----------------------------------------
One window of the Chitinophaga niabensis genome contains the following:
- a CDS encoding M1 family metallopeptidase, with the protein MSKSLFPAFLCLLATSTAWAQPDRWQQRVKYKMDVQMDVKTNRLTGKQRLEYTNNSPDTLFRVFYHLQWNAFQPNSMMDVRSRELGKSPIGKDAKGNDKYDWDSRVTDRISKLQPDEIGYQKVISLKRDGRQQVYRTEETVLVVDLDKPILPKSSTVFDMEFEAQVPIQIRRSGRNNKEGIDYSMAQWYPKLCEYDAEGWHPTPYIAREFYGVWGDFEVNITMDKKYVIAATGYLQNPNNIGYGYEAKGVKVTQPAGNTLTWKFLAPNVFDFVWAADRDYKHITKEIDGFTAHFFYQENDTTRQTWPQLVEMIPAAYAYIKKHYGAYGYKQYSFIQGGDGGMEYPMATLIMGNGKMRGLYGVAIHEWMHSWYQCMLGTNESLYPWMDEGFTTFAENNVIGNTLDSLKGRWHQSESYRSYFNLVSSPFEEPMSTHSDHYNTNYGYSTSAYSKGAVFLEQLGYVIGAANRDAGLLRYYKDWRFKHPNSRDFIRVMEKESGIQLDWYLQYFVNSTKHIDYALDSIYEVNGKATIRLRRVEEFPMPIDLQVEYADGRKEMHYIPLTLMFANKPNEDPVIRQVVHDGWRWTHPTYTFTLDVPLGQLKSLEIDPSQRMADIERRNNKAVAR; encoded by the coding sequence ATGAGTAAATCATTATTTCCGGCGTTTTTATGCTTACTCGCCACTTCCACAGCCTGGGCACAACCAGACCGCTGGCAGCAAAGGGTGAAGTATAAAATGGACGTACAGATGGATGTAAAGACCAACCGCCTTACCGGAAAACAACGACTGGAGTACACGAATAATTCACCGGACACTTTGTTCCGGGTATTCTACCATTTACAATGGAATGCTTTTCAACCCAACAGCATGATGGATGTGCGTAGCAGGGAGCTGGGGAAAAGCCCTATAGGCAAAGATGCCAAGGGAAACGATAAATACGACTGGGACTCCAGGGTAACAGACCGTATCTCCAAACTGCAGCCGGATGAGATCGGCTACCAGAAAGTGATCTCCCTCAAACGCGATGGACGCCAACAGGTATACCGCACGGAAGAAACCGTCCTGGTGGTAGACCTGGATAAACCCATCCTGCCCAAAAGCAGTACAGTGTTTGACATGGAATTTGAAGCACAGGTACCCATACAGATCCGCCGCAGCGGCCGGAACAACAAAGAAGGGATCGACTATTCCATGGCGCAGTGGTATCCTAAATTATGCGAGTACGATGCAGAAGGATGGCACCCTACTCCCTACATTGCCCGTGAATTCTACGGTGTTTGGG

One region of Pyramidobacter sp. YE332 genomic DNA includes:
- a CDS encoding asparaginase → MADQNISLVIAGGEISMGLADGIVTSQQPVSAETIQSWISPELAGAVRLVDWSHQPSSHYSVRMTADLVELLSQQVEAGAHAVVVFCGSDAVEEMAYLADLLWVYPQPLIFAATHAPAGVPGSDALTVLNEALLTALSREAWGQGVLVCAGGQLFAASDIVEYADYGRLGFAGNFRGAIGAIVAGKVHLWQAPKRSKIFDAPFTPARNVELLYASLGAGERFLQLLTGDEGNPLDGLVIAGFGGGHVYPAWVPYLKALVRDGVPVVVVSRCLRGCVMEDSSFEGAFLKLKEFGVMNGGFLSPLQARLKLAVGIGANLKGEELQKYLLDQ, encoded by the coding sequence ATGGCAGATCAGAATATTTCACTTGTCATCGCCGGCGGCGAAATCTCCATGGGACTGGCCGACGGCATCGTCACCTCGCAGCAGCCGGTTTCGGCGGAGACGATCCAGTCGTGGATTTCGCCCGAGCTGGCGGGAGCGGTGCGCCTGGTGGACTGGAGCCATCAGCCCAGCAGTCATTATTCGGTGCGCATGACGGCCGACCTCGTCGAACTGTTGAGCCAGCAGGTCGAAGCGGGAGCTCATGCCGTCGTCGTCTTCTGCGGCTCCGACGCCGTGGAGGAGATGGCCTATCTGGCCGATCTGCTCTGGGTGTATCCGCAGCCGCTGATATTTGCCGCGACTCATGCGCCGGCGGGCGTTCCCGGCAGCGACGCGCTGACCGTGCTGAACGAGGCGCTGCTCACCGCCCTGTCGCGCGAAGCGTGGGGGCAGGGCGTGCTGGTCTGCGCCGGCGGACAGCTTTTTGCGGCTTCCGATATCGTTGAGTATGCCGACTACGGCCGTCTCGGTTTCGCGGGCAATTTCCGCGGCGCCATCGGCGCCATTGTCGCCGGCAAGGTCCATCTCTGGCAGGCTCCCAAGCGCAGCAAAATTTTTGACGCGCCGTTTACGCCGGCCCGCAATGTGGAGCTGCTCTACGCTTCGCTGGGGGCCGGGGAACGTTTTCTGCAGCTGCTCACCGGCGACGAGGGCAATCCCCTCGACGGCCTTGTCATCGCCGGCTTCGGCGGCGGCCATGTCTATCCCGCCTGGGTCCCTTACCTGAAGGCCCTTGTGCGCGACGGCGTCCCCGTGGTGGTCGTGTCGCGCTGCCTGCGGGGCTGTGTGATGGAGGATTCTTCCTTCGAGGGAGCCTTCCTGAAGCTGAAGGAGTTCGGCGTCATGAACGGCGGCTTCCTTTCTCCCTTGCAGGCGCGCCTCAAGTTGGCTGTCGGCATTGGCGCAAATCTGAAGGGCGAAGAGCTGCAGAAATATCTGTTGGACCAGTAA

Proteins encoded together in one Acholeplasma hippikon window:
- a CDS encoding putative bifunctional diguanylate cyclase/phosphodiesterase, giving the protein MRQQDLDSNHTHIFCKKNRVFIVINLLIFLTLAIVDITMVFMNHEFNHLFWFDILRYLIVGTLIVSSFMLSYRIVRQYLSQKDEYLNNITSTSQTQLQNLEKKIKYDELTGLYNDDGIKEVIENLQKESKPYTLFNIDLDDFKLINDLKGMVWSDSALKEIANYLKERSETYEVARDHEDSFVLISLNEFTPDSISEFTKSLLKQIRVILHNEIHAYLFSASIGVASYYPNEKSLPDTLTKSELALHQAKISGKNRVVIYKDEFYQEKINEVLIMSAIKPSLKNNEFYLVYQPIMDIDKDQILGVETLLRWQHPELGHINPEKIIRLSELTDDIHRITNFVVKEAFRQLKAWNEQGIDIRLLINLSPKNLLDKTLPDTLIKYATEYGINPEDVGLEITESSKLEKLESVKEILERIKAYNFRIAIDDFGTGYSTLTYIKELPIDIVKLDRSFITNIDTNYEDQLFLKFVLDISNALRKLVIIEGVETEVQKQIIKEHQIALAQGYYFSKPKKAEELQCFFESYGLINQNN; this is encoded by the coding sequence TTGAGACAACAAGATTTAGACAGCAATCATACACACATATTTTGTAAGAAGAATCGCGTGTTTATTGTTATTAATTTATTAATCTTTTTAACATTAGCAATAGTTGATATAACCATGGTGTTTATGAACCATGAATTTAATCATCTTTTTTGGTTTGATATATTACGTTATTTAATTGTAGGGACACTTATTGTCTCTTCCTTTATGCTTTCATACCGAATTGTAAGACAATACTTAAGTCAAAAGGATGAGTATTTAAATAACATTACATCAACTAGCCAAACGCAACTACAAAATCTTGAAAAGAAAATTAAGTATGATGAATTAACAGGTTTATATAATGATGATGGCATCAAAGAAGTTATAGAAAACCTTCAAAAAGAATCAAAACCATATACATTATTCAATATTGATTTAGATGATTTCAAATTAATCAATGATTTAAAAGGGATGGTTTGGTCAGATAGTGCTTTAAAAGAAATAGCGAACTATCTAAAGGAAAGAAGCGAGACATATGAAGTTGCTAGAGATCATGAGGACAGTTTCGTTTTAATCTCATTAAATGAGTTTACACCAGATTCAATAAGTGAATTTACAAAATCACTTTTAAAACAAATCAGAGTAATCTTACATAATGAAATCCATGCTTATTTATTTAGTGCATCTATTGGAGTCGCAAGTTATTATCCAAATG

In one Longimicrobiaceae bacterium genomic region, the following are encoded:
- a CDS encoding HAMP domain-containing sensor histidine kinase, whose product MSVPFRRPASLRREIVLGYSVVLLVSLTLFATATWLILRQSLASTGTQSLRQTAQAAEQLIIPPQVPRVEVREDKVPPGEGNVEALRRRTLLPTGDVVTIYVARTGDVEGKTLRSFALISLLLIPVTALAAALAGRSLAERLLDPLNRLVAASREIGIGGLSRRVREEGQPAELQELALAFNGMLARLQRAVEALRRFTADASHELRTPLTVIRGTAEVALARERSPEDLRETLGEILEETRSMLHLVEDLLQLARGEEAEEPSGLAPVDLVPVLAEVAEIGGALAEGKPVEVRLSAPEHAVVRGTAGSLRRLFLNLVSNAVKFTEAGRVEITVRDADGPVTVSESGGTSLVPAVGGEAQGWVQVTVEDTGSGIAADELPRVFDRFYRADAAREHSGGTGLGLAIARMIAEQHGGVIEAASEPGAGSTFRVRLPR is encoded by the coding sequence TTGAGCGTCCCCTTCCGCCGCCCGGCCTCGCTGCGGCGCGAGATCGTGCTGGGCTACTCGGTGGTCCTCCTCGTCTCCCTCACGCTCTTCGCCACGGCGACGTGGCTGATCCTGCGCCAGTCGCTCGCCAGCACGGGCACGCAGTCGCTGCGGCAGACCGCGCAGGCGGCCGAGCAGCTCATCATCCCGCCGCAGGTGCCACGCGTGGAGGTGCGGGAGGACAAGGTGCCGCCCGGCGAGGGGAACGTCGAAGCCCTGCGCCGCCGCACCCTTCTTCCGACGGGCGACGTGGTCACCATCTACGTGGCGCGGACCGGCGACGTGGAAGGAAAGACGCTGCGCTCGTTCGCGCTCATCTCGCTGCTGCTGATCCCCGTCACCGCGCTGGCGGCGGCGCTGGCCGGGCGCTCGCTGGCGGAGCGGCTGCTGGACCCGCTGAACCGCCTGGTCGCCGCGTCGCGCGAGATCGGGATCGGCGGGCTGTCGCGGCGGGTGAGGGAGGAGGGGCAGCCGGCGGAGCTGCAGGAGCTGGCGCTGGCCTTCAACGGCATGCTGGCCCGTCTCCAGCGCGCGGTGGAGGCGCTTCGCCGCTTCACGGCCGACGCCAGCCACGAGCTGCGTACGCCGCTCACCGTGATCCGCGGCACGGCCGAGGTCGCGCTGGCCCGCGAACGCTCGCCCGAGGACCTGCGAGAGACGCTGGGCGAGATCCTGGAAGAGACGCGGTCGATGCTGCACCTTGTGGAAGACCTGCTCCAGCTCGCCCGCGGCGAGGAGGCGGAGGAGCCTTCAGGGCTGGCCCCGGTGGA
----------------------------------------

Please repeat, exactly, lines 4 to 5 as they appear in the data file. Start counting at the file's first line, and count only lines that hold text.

- a CDS encoding asparaginase → MADQNISLVIAGGEISMGLADGIVTSQQPVSAETIQSWISPELAGAVRLVDWSHQPSSHYSVRMTADLVELLSQQVEAGAHAVVVFCGSDAVEEMAYLADLLWVYPQPLIFAATHAPAGVPGSDALTVLNEALLTALSREAWGQGVLVCAGGQLFAASDIVEYADYGRLGFAGNFRGAIGAIVAGKVHLWQAPKRSKIFDAPFTPARNVELLYASLGAGERFLQLLTGDEGNPLDGLVIAGFGGGHVYPAWVPYLKALVRDGVPVVVVSRCLRGCVMEDSSFEGAFLKLKEFGVMNGGFLSPLQARLKLAVGIGANLKGEELQKYLLDQ, encoded by the coding sequence ATGGCAGATCAGAATATTTCACTTGTCATCGCCGGCGGCGAAATCTCCATGGGACTGGCCGACGGCATCGTCACCTCGCAGCAGCCGGTTTCGGCGGAGACGATCCAGTCGTGGATTTCGCCCGAGCTGGCGGGAGCGGTGCGCCTGGTGGACTGGAGCCATCAGCCCAGCAGTCATTATTCGGTGCGCATGACGGCCGACCTCGTCGAACTGTTGAGCCAGCAGGTCGAAGCGGGAGCTCATGCCGTCGTCGTCTTCTGCGGCTCCGACGCCGTGGAGGAGATGGCCTATCTGGCCGATCTGCTCTGGGTGTATCCGCAGCCGCTGATATTTGCCGCGACTCATGCGCCGGCGGGCGTTCCCGGCAGCGACGCGCTGACCGTGCTGAACGAGGCGCTGCTCACCGCCCTGTCGCGCGAAGCGTGGGGGCAGGGCGTGCTGGTCTGCGCCGGCGGACAGCTTTTTGCGGCTTCCGATATCGTTGAGTATGCCGACTACGGCCGTCTCGGTTTCGCGGGCAATTTCCGCGGCGCCATCGGCGCCATTGTCGCCGGCAAGGTCCATCTCTGGCAGGCTCCCAAGCGCAGCAAAATTTTTGACGCGCCGTTTACGCCGGCCCGCAATGTGGAGCTGCTCTACGCTTCGCTGGGGGCCGGGGAACGTTTTCTGCAGCTGCTCACCGGCGACGAGGGCAATCCCCTCGACGGCCTTGTCATCGCCGGCTTCGGCGGCGGCCATGTCTATCCCGCCTGGGTCCCTTACCTGAAGGCCCTTGTGCGCGACGGCGTCCCCGTGGTGGTCGTGTCGCGCTGCCTGCGGGGCTGTGTGATGGAGGATTCTTCCTTCGAGGGAGCCTTCCTGAAGCTGAAGGAGTTCGGCGTCATGAACGGCGGCTTCCTTTCTCCCTTGCAGGCGCGCCTCAAGTTGGCTGTCGGCATTGGCGCAAATCTGAAGGGCGAAGAGCTGCAGAAATATCTGTTGGACCAGTAA

Proteins encoded together in one Acholeplasma hippikon window: